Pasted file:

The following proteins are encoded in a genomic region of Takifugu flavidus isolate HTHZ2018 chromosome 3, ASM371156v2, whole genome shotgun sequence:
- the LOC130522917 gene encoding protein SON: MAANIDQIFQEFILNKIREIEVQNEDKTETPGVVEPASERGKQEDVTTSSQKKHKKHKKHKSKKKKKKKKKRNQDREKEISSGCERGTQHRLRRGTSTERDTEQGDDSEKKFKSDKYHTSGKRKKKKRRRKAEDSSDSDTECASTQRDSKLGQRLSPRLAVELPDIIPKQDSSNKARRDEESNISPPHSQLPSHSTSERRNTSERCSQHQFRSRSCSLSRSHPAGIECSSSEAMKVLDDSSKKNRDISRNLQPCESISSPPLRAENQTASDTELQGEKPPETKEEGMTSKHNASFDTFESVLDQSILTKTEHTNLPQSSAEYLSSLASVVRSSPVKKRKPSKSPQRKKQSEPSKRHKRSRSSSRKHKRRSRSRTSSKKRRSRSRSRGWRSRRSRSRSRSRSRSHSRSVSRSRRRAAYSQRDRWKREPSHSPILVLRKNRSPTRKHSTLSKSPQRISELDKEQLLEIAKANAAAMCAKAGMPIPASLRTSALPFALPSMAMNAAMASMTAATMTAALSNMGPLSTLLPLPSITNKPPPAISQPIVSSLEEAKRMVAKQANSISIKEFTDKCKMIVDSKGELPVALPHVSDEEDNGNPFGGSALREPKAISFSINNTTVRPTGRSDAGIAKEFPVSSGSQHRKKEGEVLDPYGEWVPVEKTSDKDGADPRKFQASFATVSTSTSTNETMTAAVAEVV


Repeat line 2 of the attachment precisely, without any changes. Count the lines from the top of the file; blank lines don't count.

- the LOC130522917 gene encoding protein SON: MAANIDQIFQEFILNKIREIEVQNEDKTETPGVVEPASERGKQEDVTTSSQKKHKKHKKHKSKKKKKKKKKRNQDREKEISSGCERGTQHRLRRGTSTERDTEQGDDSEKKFKSDKYHTSGKRKKKKRRRKAEDSSDSDTECASTQRDSKLGQRLSPRLAVELPDIIPKQDSSNKARRDEESNISPPHSQLPSHSTSERRNTSERCSQHQFRSRSCSLSRSHPAGIECSSSEAMKVLDDSSKKNRDISRNLQPCESISSPPLRAENQTASDTELQGEKPPETKEEGMTSKHNASFDTFESVLDQSILTKTEHTNLPQSSAEYLSSLASVVRSSPVKKRKPSKSPQRKKQSEPSKRHKRSRSSSRKHKRRSRSRTSSKKRRSRSRSRGWRSRRSRSRSRSRSRSHSRSVSRSRRRAAYSQRDRWKREPSHSPILVLRKNRSPTRKHSTLSKSPQRISELDKEQLLEIAKANAAAMCAKAGMPIPASLRTSALPFALPSMAMNAAMASMTAATMTAALSNMGPLSTLLPLPSITNKPPPAISQPIVSSLEEAKRMVAKQANSISIKEFTDKCKMIVDSKGELPVALPHVSDEEDNGNPFGGSALREPKAISFSINNTTVRPTGRSDAGIAKEFPVSSGSQHRKKEGEVLDPYGEWVPVEKTSDKDGADPRKFQASFATVSTSTSTNETMTAAVAEVV